For LGBTQ youth, physical distancing may have additional unintended negative consequences related to being confined to an environment that may be unsupportive or abusive. Based on existing research on rates of family rejection, many youth will spend their days confined to places that are unsupportive of their sexual orientation and/or gender identity for an indefinite amount of time. Research suggests that among LGBTQ youth, only one-third experience parental acceptance, with an additional one-third experiencing parental rejection, and the final one-third not disclosing their LGBTQ identity until they are adults (Katz-Wise et al., 2015). Another study found that LGB young adults who report high levels of parental rejection are eight times more likely to report attempting suicide and six times more likely to report high levels of depression (Ryan et al., 2009). Unsupportive environments may result in increased dysphoria, particularly among transgender and/or nonbinary youth, as some may need to hide their authentic selves to maintain safety. Furthermore, LGBTQ youth report greater rates sexual, psychological, and physical abuse than their straight/cisgender peers (Baams, et al., 2018; Friedman et al., 2011). Intimate partner violence is also more prevalent in the LGBTQ community, including among youth and young adults (Calton et al., 2016). As such, some home environments may pose serious risks to LGBTQ youth mental and physical health.
Youth who find themselves in an environment that does not affirm their identity, or places them at risk for abuse and victimization, can benefit from access to supportive individuals to help them maintain their own safety while also providing an outlet for them to be their authentic selves. LGBTQ youth should seek affirming connections either through existing support networks or by joining safe online spaces for LGBTQ youth. These connections can allow them space to talk about their experiences at home as well as affirmations that they are valued and loved as their authentic self. An unintended consequence of physical distancing is that it may provide less opportunities for mandated reporters and other concerned individuals to observe signs of potential abuse and domestic violence. Those in direct contact with LGBTQ youth can ask them directly about whether or not they feel safe and supported in their current living situation. Further, public communications about COVID-19 should include contact information for the National Domestic Violence Hotline (1-800-799-7233) as well information on how to access to state child abuse and neglect hotlines. Efforts to proactively support youth in non-supportive environments can help youth problem-solve to promote physical and emotional safety and allow them to see that they are not alone.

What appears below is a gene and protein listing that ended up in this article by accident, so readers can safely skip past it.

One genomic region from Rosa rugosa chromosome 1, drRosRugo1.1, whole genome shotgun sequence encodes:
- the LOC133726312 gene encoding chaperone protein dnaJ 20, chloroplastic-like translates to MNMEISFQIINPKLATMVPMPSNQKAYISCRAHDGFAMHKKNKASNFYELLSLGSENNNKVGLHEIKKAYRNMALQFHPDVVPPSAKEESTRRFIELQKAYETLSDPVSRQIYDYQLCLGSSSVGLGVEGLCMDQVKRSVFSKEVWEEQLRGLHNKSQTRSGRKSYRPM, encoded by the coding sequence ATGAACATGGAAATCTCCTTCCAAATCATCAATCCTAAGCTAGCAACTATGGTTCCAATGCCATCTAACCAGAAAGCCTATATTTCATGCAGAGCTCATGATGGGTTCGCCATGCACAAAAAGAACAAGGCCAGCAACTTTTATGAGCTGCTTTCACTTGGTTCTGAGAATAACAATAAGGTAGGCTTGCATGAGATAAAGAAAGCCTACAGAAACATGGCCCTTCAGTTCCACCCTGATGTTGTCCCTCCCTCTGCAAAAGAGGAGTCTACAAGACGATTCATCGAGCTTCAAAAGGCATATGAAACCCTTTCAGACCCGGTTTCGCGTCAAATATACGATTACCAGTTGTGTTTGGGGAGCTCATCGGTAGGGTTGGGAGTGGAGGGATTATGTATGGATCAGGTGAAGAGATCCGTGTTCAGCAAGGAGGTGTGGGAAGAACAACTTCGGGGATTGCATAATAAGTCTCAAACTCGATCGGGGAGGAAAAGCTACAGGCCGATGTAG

Economic strain is characterized by how difficult individuals find it to live on their current income. LGBTQ individuals have significantly worse economic strain compared to the broader U.S. population, marked by increased rates of underemployment or unemployment as well as increased rates of housing instability (Hunter et al., 2018). Experts predict that COVID-19 will result in substantial negative economic impacts around the world (Anderson et al., 2020). For LGBTQ populations, these impacts may be felt more intensely as they are already more likely to lack economic resources.